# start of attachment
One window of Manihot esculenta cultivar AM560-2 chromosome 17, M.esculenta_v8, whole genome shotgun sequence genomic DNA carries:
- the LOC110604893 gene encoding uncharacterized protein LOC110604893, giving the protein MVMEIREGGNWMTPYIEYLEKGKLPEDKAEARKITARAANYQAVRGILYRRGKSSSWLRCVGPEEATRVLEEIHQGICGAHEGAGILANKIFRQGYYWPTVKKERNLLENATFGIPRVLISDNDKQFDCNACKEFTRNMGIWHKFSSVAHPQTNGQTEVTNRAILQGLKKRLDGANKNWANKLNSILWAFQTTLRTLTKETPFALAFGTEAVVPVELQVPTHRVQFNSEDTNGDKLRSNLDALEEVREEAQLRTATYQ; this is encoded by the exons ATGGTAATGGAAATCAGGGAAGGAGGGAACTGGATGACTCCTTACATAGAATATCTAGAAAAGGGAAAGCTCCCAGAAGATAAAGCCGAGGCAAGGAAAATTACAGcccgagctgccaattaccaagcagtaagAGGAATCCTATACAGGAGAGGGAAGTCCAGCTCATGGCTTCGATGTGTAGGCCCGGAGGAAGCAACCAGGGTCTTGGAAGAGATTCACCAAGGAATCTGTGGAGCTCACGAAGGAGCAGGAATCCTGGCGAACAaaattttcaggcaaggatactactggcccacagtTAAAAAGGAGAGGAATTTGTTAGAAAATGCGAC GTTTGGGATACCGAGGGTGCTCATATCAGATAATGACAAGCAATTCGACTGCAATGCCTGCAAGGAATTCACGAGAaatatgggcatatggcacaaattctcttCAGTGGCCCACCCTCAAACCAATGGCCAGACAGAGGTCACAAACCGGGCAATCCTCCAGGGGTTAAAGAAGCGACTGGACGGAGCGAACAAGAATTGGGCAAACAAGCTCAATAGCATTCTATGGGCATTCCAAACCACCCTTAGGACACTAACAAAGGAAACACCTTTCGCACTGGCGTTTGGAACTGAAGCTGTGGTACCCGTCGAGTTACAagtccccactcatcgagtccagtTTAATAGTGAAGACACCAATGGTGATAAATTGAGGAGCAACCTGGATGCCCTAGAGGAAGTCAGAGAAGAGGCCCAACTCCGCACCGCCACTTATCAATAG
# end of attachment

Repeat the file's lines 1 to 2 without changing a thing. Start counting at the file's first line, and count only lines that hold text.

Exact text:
One window of Manihot esculenta cultivar AM560-2 chromosome 17, M.esculenta_v8, whole genome shotgun sequence genomic DNA carries:
- the LOC110604893 gene encoding uncharacterized protein LOC110604893, giving the protein MVMEIREGGNWMTPYIEYLEKGKLPEDKAEARKITARAANYQAVRGILYRRGKSSSWLRCVGPEEATRVLEEIHQGICGAHEGAGILANKIFRQGYYWPTVKKERNLLENATFGIPRVLISDNDKQFDCNACKEFTRNMGIWHKFSSVAHPQTNGQTEVTNRAILQGLKKRLDGANKNWANKLNSILWAFQTTLRTLTKETPFALAFGTEAVVPVELQVPTHRVQFNSEDTNGDKLRSNLDALEEVREEAQLRTATYQ; this is encoded by the exons ATGGTAATGGAAATCAGGGAAGGAGGGAACTGGATGACTCCTTACATAGAATATCTAGAAAAGGGAAAGCTCCCAGAAGATAAAGCCGAGGCAAGGAAAATTACAGcccgagctgccaattaccaagcagtaagAGGAATCCTATACAGGAGAGGGAAGTCCAGCTCATGGCTTCGATGTGTAGGCCCGGAGGAAGCAACCAGGGTCTTGGAAGAGATTCACCAAGGAATCTGTGGAGCTCACGAAGGAGCAGGAATCCTGGCGAACAaaattttcaggcaaggatactactggcccacagtTAAAAAGGAGAGGAATTTGTTAGAAAATGCGAC GTTTGGGATACCGAGGGTGCTCATATCAGATAATGACAAGCAATTCGACTGCAATGCCTGCAAGGAATTCACGAGAaatatgggcatatggcacaaattctcttCAGTGGCCCACCCTCAAACCAATGGCCAGACAGAGGTCACAAACCGGGCAATCCTCCAGGGGTTAAAGAAGCGACTGGACGGAGCGAACAAGAATTGGGCAAACAAGCTCAATAGCATTCTATGGGCATTCCAAACCACCCTTAGGACACTAACAAAGGAAACACCTTTCGCACTGGCGTTTGGAACTGAAGCTGTGGTACCCGTCGAGTTACAagtccccactcatcgagtccagtTTAATAGTGAAGACACCAATGGTGATAAATTGAGGAGCAACCTGGATGCCCTAGAGGAAGTCAGAGAAGAGGCCCAACTCCGCACCGCCACTTATCAATAG